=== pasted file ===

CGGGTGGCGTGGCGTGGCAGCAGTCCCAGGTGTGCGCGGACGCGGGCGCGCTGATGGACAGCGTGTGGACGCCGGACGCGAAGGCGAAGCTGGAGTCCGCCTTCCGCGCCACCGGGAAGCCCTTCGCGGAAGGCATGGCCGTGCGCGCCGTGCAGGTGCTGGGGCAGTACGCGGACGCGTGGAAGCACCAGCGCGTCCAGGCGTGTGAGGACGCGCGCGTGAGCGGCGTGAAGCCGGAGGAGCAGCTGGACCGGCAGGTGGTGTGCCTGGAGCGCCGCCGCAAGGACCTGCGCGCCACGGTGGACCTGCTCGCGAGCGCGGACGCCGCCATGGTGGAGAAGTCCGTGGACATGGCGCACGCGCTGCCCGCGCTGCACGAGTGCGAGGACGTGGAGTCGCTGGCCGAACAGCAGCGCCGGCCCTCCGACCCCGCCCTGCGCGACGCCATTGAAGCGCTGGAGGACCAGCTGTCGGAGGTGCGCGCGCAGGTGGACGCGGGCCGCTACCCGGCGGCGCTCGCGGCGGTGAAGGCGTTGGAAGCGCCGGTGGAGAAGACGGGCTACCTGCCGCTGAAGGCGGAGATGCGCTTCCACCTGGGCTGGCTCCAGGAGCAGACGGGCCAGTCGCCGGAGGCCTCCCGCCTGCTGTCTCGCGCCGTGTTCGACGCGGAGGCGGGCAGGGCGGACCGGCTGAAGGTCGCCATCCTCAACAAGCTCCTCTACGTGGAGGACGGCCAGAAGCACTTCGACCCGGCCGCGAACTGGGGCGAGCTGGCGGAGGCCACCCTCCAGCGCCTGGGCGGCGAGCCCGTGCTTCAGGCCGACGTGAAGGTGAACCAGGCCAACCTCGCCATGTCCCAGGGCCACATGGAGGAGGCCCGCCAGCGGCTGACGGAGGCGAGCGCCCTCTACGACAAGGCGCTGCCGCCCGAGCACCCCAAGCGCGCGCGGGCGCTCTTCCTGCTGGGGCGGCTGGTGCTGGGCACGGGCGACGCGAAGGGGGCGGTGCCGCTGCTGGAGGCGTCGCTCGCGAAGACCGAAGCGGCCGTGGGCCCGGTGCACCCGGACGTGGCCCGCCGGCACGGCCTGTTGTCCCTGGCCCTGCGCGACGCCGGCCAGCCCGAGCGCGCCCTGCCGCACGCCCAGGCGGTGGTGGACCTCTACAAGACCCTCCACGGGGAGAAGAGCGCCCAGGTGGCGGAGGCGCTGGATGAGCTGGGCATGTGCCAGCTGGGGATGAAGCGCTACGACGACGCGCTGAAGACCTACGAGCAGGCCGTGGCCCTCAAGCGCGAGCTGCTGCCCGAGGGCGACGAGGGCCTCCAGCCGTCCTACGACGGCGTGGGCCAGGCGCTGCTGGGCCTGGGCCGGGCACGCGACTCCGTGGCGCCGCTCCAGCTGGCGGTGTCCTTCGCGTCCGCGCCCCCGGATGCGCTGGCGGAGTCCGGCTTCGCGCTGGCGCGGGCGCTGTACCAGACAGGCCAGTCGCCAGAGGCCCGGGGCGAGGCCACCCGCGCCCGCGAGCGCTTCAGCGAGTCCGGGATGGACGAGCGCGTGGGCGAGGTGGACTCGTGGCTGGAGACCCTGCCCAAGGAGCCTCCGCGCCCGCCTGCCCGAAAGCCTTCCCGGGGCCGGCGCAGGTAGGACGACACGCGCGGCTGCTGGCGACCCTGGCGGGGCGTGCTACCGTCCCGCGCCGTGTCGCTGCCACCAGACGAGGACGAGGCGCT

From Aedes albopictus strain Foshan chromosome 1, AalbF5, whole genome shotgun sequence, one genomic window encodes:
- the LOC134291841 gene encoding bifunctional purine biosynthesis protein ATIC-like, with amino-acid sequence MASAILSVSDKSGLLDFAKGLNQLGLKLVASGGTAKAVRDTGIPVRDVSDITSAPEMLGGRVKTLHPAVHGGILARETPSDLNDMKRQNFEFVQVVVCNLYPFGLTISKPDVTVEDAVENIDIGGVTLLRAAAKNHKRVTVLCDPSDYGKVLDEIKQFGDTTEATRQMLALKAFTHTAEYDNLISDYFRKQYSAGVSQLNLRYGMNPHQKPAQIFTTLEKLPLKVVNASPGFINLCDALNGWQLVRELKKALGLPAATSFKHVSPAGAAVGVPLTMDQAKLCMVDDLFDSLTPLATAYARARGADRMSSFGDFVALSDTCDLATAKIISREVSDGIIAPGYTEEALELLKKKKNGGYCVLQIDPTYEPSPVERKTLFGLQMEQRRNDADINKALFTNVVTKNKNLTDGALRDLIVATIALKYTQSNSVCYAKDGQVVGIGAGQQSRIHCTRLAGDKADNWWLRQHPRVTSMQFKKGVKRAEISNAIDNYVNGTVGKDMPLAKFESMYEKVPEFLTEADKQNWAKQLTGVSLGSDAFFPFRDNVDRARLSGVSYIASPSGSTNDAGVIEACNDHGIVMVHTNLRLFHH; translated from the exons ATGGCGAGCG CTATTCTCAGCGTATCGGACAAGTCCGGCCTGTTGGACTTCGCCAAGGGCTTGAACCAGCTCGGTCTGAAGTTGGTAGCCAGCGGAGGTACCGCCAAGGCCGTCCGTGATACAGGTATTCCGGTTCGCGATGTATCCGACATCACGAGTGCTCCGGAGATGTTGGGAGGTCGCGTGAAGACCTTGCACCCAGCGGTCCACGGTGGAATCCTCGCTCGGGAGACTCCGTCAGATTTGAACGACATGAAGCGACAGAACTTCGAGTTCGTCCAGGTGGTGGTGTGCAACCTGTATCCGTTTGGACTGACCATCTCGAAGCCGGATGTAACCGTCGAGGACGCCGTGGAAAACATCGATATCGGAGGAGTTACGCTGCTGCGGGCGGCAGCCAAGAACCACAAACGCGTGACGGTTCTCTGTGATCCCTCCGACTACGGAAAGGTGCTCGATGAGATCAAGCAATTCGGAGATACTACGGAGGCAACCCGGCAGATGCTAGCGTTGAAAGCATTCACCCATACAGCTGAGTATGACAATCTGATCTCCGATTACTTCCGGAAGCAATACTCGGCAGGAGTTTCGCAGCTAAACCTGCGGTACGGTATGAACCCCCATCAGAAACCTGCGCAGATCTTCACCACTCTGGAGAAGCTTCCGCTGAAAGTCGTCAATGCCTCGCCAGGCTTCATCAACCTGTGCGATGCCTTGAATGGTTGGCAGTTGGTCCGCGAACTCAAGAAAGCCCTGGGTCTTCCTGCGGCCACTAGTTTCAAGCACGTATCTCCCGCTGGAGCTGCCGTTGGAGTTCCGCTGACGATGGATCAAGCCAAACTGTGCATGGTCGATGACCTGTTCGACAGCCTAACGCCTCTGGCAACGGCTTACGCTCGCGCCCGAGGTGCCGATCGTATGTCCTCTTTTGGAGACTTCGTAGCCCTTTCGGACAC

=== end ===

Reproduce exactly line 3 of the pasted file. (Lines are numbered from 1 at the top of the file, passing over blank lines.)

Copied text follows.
- the LOC134291841 gene encoding bifunctional purine biosynthesis protein ATIC-like, with amino-acid sequence MASAILSVSDKSGLLDFAKGLNQLGLKLVASGGTAKAVRDTGIPVRDVSDITSAPEMLGGRVKTLHPAVHGGILARETPSDLNDMKRQNFEFVQVVVCNLYPFGLTISKPDVTVEDAVENIDIGGVTLLRAAAKNHKRVTVLCDPSDYGKVLDEIKQFGDTTEATRQMLALKAFTHTAEYDNLISDYFRKQYSAGVSQLNLRYGMNPHQKPAQIFTTLEKLPLKVVNASPGFINLCDALNGWQLVRELKKALGLPAATSFKHVSPAGAAVGVPLTMDQAKLCMVDDLFDSLTPLATAYARARGADRMSSFGDFVALSDTCDLATAKIISREVSDGIIAPGYTEEALELLKKKKNGGYCVLQIDPTYEPSPVERKTLFGLQMEQRRNDADINKALFTNVVTKNKNLTDGALRDLIVATIALKYTQSNSVCYAKDGQVVGIGAGQQSRIHCTRLAGDKADNWWLRQHPRVTSMQFKKGVKRAEISNAIDNYVNGTVGKDMPLAKFESMYEKVPEFLTEADKQNWAKQLTGVSLGSDAFFPFRDNVDRARLSGVSYIASPSGSTNDAGVIEACNDHGIVMVHTNLRLFHH; translated from the exons ATGGCGAGCG CTATTCTCAGCGTATCGGACAAGTCCGGCCTGTTGGACTTCGCCAAGGGCTTGAACCAGCTCGGTCTGAAGTTGGTAGCCAGCGGAGGTACCGCCAAGGCCGTCCGTGATACAGGTATTCCGGTTCGCGATGTATCCGACATCACGAGTGCTCCGGAGATGTTGGGAGGTCGCGTGAAGACCTTGCACCCAGCGGTCCACGGTGGAATCCTCGCTCGGGAGACTCCGTCAGATTTGAACGACATGAAGCGACAGAACTTCGAGTTCGTCCAGGTGGTGGTGTGCAACCTGTATCCGTTTGGACTGACCATCTCGAAGCCGGATGTAACCGTCGAGGACGCCGTGGAAAACATCGATATCGGAGGAGTTACGCTGCTGCGGGCGGCAGCCAAGAACCACAAACGCGTGACGGTTCTCTGTGATCCCTCCGACTACGGAAAGGTGCTCGATGAGATCAAGCAATTCGGAGATACTACGGAGGCAACCCGGCAGATGCTAGCGTTGAAAGCATTCACCCATACAGCTGAGTATGACAATCTGATCTCCGATTACTTCCGGAAGCAATACTCGGCAGGAGTTTCGCAGCTAAACCTGCGGTACGGTATGAACCCCCATCAGAAACCTGCGCAGATCTTCACCACTCTGGAGAAGCTTCCGCTGAAAGTCGTCAATGCCTCGCCAGGCTTCATCAACCTGTGCGATGCCTTGAATGGTTGGCAGTTGGTCCGCGAACTCAAGAAAGCCCTGGGTCTTCCTGCGGCCACTAGTTTCAAGCACGTATCTCCCGCTGGAGCTGCCGTTGGAGTTCCGCTGACGATGGATCAAGCCAAACTGTGCATGGTCGATGACCTGTTCGACAGCCTAACGCCTCTGGCAACGGCTTACGCTCGCGCCCGAGGTGCCGATCGTATGTCCTCTTTTGGAGACTTCGTAGCCCTTTCGGACAC